• Molded shapes: this process involves mixing exfoliated vermiculite with inorganic bonding agents such as sodium silicate, cement (specific quantities), and other compounds, such as potassium ones, to produce an ‘earth damp’ mixture. This material is then hydraulically pressed into shape in a mold and then heat cured at temperatures up to 180 °C for up to 24 hours, depending upon the thickness of the moulded part. Such parts can withstand service temperatures of up to 1150 °C and are often used in the aluminium smelting industry as back-up insulation behind the carbon cathode in the potcells which contain the molten mixture of cryolite and alumina. The moulded shapes and boards are used in:
    • Open fireplaces
    • High-temperature or refractory insulation
    • Acoustic panels
    • Fireproofing of structural steel and pipes
  • Calcium silicate boards: exfoliated vermiculite is added to a calcium silicate slurry. This is then dewatered by pressing or by using one of the Fourdriner/Magnani/Hatschek processes to form a flat board which is then heat cured under pressure (typically 10–15 bar) for periods of up to 24 hours.
  • Brake linings: finer grades of exfoliated vermiculite are being used in brake linings primarily for the automotive market. The properties of vermiculite that make it an appropriate choice for use in brake linings include its thermal resistance, ease of addition to other raw materials to achieve a homogeneous mix, and its shape and surface characteristics.
  • Roof and floor screeds and insulating concretes: exfoliated vermiculite (typically the finer grades) can be added at site to Portland cement and other aggregates, rheological aids, and water to produce roof and floor concrete screeds which are lightweight and insulating. In many cases, vermiculite-based roof screeds are used in conjunction with other insulation materials, such as polystyrene board, to form a total roofing system. A bituminous binder can also be used with exfoliated vermiculite to produce a dry, lightweight roof screed which has the advantages of low thermal conductivity, low moisture content, and ease of placement (by pouring from the bag and then tamping).
  • Soilless growing medium: exfoliated vermiculite is combined with other materials such as peat or composted pine bark to produce soilless growing medium for the professional horticulturalist and for the home gardener. These mixes promote faster root growth and give quick anchorage to young roots. The mixture helps retain air, plant food, and moisture, releasing them as the plant requires them.[5] These mixes were pioneered by Boodley and Sheldrake. Exfoliated vermiculite is also used as a growing medium for hydroponics.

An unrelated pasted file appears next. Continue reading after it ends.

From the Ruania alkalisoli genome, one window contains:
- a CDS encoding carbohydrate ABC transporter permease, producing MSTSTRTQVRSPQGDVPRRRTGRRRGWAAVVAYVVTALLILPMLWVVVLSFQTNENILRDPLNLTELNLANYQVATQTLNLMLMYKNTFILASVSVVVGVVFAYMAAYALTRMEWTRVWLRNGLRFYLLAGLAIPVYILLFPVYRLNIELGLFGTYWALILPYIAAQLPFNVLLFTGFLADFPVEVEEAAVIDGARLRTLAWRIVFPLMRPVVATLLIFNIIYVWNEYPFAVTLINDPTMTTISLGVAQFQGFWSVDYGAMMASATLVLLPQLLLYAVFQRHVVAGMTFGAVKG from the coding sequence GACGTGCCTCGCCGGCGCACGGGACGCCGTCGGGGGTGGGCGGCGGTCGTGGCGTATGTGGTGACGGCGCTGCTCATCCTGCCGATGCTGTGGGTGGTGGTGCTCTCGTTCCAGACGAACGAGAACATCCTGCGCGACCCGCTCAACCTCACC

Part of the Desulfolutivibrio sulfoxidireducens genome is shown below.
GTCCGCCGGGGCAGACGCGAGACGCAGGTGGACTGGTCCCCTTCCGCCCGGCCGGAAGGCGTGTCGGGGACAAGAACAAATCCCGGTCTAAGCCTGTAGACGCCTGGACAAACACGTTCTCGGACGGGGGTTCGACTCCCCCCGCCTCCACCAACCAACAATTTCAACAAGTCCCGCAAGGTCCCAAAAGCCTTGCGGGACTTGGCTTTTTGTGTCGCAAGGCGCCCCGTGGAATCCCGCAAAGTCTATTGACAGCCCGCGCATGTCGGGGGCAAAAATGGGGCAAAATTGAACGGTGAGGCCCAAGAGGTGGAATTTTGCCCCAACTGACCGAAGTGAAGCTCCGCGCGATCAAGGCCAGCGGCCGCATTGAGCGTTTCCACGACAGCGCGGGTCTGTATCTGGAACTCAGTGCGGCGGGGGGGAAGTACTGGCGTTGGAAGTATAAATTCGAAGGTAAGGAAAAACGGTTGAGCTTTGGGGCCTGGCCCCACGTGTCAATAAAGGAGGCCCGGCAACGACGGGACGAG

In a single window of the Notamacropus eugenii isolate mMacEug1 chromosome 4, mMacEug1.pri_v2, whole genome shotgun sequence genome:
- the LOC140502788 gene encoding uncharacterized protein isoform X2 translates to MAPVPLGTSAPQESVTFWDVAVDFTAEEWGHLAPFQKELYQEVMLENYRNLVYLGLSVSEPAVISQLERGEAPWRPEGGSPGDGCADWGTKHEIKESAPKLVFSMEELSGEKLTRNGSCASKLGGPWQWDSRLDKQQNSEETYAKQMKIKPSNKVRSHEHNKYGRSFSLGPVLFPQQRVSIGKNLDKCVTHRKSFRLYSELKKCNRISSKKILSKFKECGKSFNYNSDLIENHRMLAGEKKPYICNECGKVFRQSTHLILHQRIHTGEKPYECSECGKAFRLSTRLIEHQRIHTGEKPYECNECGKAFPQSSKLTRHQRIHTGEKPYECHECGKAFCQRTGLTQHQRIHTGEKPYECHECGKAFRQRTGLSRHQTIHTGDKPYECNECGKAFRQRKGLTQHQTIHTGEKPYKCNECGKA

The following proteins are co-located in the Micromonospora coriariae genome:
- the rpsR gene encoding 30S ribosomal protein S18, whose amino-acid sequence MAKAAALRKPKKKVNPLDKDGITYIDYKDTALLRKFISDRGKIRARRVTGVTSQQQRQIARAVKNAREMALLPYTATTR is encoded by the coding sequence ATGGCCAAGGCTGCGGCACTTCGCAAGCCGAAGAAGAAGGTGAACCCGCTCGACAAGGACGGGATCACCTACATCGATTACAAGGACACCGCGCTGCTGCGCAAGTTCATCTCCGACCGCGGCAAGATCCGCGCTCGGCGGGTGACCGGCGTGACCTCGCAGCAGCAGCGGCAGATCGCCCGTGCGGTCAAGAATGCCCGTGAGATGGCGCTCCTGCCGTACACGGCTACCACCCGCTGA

• Seed germination: vermiculite, alone or mixed with soil or peat, is used to germinate seeds; very little watering is required. When vermiculite is used alone, seedlings should be fed with a weak fertilizer solution when the first true leaves appear. Start with one teaspoon of 5-10-5 soluble fertilizer per gallon of water, gradually increasing to one tablespoon (1:256 ratio) when transplanting.[6]
  • Storing bulbs and root crops: pour vermiculite around bulbs placed in container. If clumps are dug, allow to dry for a few hours in the sun and then place in cartons or bushel baskets and cover with vermiculite. The absorptive power of vermiculite acts as a regulator that prevents mildew and moisture fluctuation during the storage period. It will not absorb moisture from the inside of stored tubers, but it does take up free water from the outside, preventing storage rot.
  • As a soil conditioner: Where the native soil is heavy or sticky, gentle mixing of vermiculite—up to one half the volume of the soil—is recommended. This creates air channels and allows the soil mix to breathe. Mixing vermiculite in flower and vegetable gardens or in potted plants will provide the necessary air to maintain vigorous plant growth. Where soils are sandy, mixing of vermiculite into the soil will allow the soil to hold the water and air needed for growth.